Anne was close of several men. Among them, Mark Smeaton, William Brereton, Francis Weston and Henry Norris. Their fall couldn’t hurt Henry or Cromwell, the men could be replaced easily, and what an efficient way to end the powerful Boleyn faction !

Anne’s family benefited of her elevation and its members had a considerable influence. Her beloved brother, George, became lord Rochford and was put in high esteem by Henry. Once, George sent a letter to Cromwell, furious because he weakened orders George made. Cromwell certainly didn’t appreciate George’s honours. He had to fall too. Cromwell was “helped” by Jane Boleyn, George’s wife as an instrument concerning the charges of incest against her husband and Anne. However, Jane didn’t seem to be George or Anne’s enemy. Anne told her about Henry’s sexual problems and she was one of Anne’s lady-in-waiting. She plotted with her in order to banish from court Henry’s new mistress in 1534. Jane is a mystery and nobody knows if she was evil or scared but in any case she know they were innocent.

Anne had many enemies at court. Some never accepted Henry’s divorce and the break with Rome. Anne could only count on herself, they would prefer Mary on the throne, instead of Elizabeth. Politically, her fall was perfect. Anne and the Boleyn faction’s fall ended the divisions between those factions.

In any case, Anne’s enemies were unstoppable. Her trial, as well as the men’s, was a parody of justice. Their fate was sealed. Anne’s swordsman came from Calais days before her judgement. Eric Ives said “Anne was somewhere else or the man was” when the supposed adultery-ies- happened. Henry and Cromwell didn’t choose coherent dates, it didn’t matter. Henry’s mind was somewhere else. He was betrothed to Jane Seymour the day after Anne’s execution and married her eleven days after Anne’s death. This shocking behaviour shows Henry’s guilt.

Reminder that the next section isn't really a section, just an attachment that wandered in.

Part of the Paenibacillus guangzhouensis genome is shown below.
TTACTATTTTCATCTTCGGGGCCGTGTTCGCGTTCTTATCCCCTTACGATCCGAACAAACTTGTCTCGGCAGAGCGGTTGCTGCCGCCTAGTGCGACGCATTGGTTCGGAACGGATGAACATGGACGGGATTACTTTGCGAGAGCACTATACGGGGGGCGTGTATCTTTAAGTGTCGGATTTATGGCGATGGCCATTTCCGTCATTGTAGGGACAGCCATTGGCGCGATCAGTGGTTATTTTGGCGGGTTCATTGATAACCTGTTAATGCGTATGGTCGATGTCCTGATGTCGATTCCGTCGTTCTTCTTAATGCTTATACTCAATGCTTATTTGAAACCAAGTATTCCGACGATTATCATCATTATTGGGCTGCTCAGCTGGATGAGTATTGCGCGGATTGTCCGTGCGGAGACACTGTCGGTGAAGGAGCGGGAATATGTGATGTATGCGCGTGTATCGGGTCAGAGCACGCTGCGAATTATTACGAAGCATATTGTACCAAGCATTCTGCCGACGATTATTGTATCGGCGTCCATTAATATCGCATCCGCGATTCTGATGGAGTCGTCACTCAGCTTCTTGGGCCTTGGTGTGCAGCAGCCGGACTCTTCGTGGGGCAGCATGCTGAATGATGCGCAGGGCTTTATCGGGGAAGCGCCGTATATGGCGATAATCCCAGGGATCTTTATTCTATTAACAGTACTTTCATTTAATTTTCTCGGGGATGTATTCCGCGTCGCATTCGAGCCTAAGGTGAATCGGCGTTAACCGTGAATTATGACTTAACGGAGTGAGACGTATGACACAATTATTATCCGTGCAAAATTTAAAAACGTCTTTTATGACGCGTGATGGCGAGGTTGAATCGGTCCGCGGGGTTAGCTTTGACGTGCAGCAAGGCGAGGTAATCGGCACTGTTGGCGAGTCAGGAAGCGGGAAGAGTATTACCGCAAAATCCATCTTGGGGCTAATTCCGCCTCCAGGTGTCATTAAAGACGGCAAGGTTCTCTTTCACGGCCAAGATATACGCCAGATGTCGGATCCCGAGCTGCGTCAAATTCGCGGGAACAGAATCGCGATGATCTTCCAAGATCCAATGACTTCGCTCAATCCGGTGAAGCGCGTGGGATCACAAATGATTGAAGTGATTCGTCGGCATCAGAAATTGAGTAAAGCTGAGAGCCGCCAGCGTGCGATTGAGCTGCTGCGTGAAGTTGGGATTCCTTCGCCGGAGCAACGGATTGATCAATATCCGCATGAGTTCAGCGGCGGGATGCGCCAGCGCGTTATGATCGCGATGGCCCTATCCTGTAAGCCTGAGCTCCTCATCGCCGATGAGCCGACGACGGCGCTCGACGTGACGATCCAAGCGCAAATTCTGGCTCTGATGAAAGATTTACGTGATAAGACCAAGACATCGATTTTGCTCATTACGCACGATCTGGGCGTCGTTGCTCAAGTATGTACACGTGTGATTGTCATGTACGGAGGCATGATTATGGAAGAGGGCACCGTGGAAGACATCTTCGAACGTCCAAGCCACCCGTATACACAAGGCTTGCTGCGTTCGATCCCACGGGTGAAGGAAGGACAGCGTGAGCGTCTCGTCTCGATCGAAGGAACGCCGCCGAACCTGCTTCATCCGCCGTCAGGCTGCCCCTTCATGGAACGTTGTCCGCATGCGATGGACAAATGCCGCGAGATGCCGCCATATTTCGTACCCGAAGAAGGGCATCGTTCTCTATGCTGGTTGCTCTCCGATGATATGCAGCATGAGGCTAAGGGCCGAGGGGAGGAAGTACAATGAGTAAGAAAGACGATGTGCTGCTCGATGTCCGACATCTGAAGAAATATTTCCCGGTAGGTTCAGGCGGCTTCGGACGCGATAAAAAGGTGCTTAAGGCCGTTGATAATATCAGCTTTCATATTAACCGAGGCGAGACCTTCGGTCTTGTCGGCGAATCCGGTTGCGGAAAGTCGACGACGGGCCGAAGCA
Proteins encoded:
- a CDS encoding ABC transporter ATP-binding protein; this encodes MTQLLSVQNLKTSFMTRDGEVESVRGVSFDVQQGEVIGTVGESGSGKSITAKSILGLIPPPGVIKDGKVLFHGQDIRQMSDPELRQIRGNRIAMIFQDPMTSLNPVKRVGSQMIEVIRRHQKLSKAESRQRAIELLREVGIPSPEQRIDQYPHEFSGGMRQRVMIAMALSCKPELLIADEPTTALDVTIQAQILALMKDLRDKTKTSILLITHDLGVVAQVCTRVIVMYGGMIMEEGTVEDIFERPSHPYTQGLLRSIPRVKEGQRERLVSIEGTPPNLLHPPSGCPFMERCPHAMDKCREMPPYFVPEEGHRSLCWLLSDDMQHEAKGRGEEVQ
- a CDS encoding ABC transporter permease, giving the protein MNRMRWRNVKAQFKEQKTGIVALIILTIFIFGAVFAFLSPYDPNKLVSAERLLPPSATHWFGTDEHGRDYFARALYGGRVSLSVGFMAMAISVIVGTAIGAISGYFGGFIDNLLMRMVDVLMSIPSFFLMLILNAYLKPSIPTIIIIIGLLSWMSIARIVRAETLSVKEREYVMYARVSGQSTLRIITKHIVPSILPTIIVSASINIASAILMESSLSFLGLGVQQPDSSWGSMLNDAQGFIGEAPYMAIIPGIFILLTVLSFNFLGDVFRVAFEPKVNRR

Another divorce could be hardly thinkable. Catherine was certainly alive when Henry had tired of Anne. The marriage was still recent, especially after a seven years struggle for a divorce. It would have had a bad effect, but also hard to get. Chapuys wrote:

“[...] there were witnesses, testifying that a marriage passed nine years ago before had been made and fully consummated between her and the earl of Northumberland, and the king would have declared himself earlier but that some one of his council gave him to understand that he could not separate from the concubine without tacitly confirming, not only the first marriage, but also, what he most feared, the authority of the Pope.” 5

So Henry searched reasons but didn’t really know how to get rid of Anne. Cromwell gave him an opportunity. The charges had to be scandalous and terrible enough to justify the death of six persons, and the whole thing is totally gross.

Anne certainly lost herself and guilty of being so outspoken, how wrong she was, she wasn’t untouchable. However, she was too smart, she would have never cheated on her husband and risks everything. Nothing could never justify these legal murders, have sullied six persons with charges that survived through centuries.

SOURCES

(1) Wikipedia (I’m aware it’s a laughable source but I think it would have been corrected since the time it’s been written on the site)
(2) Wikipedia
(3) Josephine Wilkinson, on the AnneBoleynfiles.com
(4) Wikipedia
(5) From Henry VIII, May 1536, 1-10, Letters and Papers, foreign and domestic, Henry VIII, volume 10, January-June 1536 (1887), pp 329-349